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Pcdiatr Neurosurg 19 9 1-9 2 :17:17 5 -18 1

Skull Base in Trigonocephaly L. Genitori, S. Cavalheiro, G. Lena, C. Dollo, M. Choux Department of Pediatric Neurosurgery, Hopital dcsenfants LaTimone. Marseille. France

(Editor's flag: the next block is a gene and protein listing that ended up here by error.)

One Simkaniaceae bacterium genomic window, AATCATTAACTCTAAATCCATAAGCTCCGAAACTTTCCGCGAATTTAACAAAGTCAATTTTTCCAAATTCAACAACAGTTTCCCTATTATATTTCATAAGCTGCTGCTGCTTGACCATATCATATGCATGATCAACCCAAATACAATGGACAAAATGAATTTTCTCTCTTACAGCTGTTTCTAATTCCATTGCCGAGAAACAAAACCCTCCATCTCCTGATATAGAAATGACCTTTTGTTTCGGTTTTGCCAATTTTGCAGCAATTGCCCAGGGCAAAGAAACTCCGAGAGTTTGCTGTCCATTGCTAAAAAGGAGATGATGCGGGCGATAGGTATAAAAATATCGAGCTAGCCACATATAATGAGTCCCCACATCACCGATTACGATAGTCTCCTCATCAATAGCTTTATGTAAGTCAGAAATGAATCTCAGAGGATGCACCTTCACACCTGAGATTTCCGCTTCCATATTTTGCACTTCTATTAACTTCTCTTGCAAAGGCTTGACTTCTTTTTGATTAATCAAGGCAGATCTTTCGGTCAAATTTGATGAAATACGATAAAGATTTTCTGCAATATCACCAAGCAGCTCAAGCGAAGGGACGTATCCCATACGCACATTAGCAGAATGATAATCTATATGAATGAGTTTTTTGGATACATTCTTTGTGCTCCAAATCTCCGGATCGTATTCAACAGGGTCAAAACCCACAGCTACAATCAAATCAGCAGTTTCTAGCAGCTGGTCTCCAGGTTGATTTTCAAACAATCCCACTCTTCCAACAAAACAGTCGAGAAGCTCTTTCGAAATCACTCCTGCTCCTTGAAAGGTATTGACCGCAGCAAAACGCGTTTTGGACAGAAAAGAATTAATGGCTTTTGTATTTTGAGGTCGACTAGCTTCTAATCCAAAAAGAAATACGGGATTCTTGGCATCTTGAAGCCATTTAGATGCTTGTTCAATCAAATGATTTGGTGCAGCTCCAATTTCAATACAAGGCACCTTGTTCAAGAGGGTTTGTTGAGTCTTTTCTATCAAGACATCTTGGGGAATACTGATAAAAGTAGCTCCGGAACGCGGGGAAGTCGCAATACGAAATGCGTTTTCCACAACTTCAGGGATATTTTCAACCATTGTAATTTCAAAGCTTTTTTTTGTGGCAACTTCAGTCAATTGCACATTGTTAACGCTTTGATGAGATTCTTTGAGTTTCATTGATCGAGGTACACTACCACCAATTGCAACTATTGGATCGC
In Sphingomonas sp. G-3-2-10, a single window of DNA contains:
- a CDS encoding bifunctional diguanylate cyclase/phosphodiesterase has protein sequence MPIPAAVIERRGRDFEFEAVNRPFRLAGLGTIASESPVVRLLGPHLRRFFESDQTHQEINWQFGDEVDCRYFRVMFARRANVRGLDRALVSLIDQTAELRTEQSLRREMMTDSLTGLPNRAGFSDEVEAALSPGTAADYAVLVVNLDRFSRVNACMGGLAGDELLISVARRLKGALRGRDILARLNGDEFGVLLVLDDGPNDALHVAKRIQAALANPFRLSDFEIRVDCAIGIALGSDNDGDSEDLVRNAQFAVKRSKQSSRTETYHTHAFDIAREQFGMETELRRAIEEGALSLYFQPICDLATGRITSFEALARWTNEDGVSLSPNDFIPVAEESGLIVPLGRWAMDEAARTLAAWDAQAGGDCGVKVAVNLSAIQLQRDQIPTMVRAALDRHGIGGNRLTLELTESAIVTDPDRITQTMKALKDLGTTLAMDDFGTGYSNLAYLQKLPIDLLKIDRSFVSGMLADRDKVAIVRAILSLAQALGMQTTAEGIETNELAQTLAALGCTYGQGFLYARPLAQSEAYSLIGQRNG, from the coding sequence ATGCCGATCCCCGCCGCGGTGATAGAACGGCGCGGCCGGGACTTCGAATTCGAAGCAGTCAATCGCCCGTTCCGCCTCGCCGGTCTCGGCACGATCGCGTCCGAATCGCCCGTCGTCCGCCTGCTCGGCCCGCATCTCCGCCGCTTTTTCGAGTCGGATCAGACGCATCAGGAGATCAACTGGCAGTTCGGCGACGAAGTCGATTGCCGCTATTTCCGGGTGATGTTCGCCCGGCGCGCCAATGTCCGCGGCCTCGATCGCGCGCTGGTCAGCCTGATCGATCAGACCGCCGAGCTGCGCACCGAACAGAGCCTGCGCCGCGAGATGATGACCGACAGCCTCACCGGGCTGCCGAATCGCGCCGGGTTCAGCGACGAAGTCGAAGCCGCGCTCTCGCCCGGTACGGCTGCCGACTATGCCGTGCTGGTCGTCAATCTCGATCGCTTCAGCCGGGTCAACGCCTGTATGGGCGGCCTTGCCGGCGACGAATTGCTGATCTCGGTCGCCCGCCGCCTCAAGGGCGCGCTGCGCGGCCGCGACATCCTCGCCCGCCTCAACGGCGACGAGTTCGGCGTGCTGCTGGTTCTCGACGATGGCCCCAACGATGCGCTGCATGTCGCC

Key Words. Craniosynostosis • Trigonocephaly • Nasion-pterional angle ■Clino-pterional angle • Bipterional distance • Nasion-clinoid distance • CT, three-dimensional Abstract. The authors present aspects of the skull base in trigonocephalic children. Different patterns on clinical an­ thropometric investigation, bidimensional computer tomography (CT) scan and three-dimensional (3D) CT scan were studied. We present a series of 27 cases of trigonocephaly operated on in the department of pediatric neurosurgery at the Hopital des enfants La Timone in Marseille since 1975. The skull base base been studied with CT scan in 12 pa­ tients and in 5 a 3D CT reconstruction was performed. A control series of 27 children without synostosis has been stud­ ied with the same patterns. We have analyzed in 3D. the volume of the anterior fossa related to the orbital volume, the permeability of basal sutures and the spatial orientation of petrous, sphenoid and zygomatic bones. An analysis of na­ soethmoidal complex was performed in relation with hypotelorism. CT scan allows the study of the opening of orbital, nasion-pterional angles and the clinopterional angles, as well as nasion-clinoidal and bipterional distances. A comput­ erized analysis of these data compared with normal skull base permits a new approach lo these malformations and the necessity for subdivision of trigonocephaly.